So, I'm sitting around today thinking how in the hell did I get to be an inspiration to anyone? I didn't seek it out, all I wanted to do was help some of them be less afraid. I mean, Jesus, I never had more than a hand full of friends at any one time, until I was in my early 40's. I just didn't let that many people in my life with me. I never tried, I don't think, to inspire anyone. I said things to some folks about not quitting unless they were absolutely sure it was the best thing for them. We talked about how the effort is as important on a personal level as winning is on a larger scale. That working on being better for yourself is always a win, regardless of the outcome on a score card. I never did well on the score card, so maybe I was bolstering myself. I know a couple of people that stayed with the sport they liked, though, and even got far above average at it, for themselves. I was pretty old when I tried being an athlete again. Damn near 40 when I went back to the gym, with 20 plus broken bones in the past, and some joints that wish I'd just stop doing much of anything. But, I stuck with it. I didn't have a goal, I just liked doing it. I got strong, then stronger. By the time I set a goal I was 46, hit it at 47, got sick that fall and turned 48 with chemo therapy eating away my muscle mass. Radiation got the rest that year. I made a goal after Scarborough Faire Ren Fest Highland Fling. 75% of what I had maxed. I that goal, plus a bit in 18 months. Faster than I thought it would come. The best thing, gravy on the taters if you will, was that I wasn't so wound up. My joints liked me better, the bike liked me better, the family liked me better……I think. Just when I hit my stride with work, family,  bike, athletics, friends, and myself. I get kicked in the ass again. Some shit huh? So how did this become an inspiration? Got me.
  I told the folks I consider friends (a helluva lot more than a handful these days, and glad to have them) that I was going to be honest with them about this cancer. Eight months later, I said I would be honest with having terminal cancer. A month or so after that, I was convinced to start a blog. Not what the fella expected, but a blog all the same. I promised I'd be honest here. That the reason I started it was a number of private messages and people coming to me who were afraid. Not for themselves always, but for family, themselves, and friends. They wanted to know how come I wasn't afraid. I still don't have a good explanation for that. Fear and being anxious are two different things. I've been anxious about situations, but never afraid. That's weird. I've been shot at, that didn't scare me, and I think it should because the person was dead serious about hitting me. (I learned how to look for tell tale signs of wedding rings immediately after that) So how in God's name did I ever inspire a soul? It's been explained several times, but I'm a bit block headed and still don't get it. How weird is that? Why is it so difficult for me to take a compliment and just say "Thank you very much" and let it go at that, rather than question myself so harshly? Will The Shakes wrote "The good that men do is oft interred with their bones, while the bad lives long after", true enough, I'm sure. Is it that I'm trying to shake that? Could be. Could it also be that I am worried that people who don't much like me, are going to come out of the woodwork after I croak and tell everyone in my family what I did to make them dislike my ass? That's possible. That may be why I shake the "You're an Inspiration" tag. So I can hold that negative part at bay as long as possible. I've passed a bad, bad, gene onto my younger kids. The genome of "Judge yourself more harshly than is needed on everything". In some ways, it's a good thing. Okay, in very few damn ways it's a good thing. It's helped me be more conscious of how I worked. Double and triple checking things, learning to do a lot of things efficiently so I could actually spend the least amount of time with the highest results. Because I questioned myself all the time, and harshly. This would be my best explanation as to why I'm not seeing myself as an inspiration.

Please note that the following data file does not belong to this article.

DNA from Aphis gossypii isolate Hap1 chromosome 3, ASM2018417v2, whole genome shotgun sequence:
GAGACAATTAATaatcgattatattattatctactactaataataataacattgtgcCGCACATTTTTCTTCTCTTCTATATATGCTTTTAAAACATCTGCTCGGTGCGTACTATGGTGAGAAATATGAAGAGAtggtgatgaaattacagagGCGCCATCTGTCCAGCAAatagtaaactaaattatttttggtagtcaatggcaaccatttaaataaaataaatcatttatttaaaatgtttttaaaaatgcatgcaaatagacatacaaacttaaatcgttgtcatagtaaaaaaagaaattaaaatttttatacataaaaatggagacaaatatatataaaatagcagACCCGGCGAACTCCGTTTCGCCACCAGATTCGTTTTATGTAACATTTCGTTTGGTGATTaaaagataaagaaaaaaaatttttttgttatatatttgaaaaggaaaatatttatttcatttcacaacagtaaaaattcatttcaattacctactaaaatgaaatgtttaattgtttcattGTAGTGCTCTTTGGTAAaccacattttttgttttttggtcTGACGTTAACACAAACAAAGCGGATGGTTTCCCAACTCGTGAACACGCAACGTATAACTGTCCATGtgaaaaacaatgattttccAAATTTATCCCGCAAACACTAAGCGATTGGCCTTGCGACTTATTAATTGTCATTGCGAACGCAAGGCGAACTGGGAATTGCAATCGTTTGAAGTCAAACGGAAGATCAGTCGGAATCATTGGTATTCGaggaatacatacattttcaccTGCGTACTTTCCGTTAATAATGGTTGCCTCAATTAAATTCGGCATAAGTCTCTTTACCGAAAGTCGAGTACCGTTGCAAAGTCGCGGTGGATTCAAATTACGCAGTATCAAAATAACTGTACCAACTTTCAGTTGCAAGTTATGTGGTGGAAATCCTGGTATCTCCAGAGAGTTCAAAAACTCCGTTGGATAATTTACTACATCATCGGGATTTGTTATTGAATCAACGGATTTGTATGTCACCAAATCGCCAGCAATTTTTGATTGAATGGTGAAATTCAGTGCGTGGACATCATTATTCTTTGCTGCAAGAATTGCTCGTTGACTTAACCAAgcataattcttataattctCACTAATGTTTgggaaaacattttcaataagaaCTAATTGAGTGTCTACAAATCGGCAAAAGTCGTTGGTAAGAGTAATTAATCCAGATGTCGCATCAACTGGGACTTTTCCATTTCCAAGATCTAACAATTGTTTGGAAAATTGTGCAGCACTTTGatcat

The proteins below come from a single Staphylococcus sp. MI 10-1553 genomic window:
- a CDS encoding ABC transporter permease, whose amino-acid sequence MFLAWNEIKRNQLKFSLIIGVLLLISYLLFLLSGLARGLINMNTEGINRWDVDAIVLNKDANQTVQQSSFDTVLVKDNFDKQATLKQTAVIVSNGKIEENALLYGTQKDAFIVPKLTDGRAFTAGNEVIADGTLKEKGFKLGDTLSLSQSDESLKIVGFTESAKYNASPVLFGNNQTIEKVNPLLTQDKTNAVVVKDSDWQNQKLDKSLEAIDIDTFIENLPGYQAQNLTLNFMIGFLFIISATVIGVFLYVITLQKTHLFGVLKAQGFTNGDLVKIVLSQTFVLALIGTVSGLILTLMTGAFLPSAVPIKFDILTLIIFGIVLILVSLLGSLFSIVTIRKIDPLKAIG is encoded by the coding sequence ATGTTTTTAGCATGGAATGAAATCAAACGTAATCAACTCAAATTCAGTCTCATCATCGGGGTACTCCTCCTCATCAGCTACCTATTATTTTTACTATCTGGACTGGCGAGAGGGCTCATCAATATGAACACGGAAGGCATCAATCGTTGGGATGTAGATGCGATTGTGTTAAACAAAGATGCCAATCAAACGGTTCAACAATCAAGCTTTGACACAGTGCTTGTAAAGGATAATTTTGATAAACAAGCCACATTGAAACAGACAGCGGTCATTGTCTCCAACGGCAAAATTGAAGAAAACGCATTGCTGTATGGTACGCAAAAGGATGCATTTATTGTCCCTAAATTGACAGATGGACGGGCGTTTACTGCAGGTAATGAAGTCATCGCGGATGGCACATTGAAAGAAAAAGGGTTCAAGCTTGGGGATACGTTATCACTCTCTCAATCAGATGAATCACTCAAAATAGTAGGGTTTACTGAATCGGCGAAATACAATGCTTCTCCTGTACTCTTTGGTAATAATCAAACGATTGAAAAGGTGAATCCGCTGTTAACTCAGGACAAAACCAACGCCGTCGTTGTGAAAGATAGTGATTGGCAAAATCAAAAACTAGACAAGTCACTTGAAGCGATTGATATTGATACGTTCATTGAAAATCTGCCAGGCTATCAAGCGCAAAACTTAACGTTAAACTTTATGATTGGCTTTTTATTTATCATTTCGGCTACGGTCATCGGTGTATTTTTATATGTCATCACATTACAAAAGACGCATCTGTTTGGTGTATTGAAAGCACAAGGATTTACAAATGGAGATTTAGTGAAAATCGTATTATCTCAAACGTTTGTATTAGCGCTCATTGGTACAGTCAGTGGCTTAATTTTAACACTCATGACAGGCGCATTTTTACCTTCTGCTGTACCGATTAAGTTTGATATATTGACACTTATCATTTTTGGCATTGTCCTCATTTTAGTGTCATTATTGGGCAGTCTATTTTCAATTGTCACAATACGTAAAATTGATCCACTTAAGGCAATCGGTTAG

By the by, if this is a repeat, forgive me. Cancer Noggin sometimes shoves it's way into my blogs.

  One lesson I like to give everyone: Never, ever let them see you sweat. You're ass could be a breath away from an ass whipping. Don't let the other person know you're the least bothered by this. If it's something at work, breathe slowly, let them have their way. Eventually you'll be able to snap it off in an incompetents ass. It's refreshing to do that. I've opened up on two of my bosses with both barrels. One time nearly got me fired. The next boss that came along 4 months later, fought to get me a well tech position. I guaranteed him he wouldn't regret the decision. That I'd live up to my hype. The first well failure meeting we had I was so nervous I had three gallons of sweat trapped in the crack of my ass. All of my bosses said that we could do better, but for the first time I did very well. They didn't see me sweat. HA HA HA. We did get better, and faster.

   Allright then. Take a look at yourself. If you look good, you can sleep well with 75%  of your decisions, you're okay.  Live your life like you steal each day, in a sense we have. Be fun to be with, serious when it's needed, and full blown bat shit crazy if you have to be, no one will think less of you.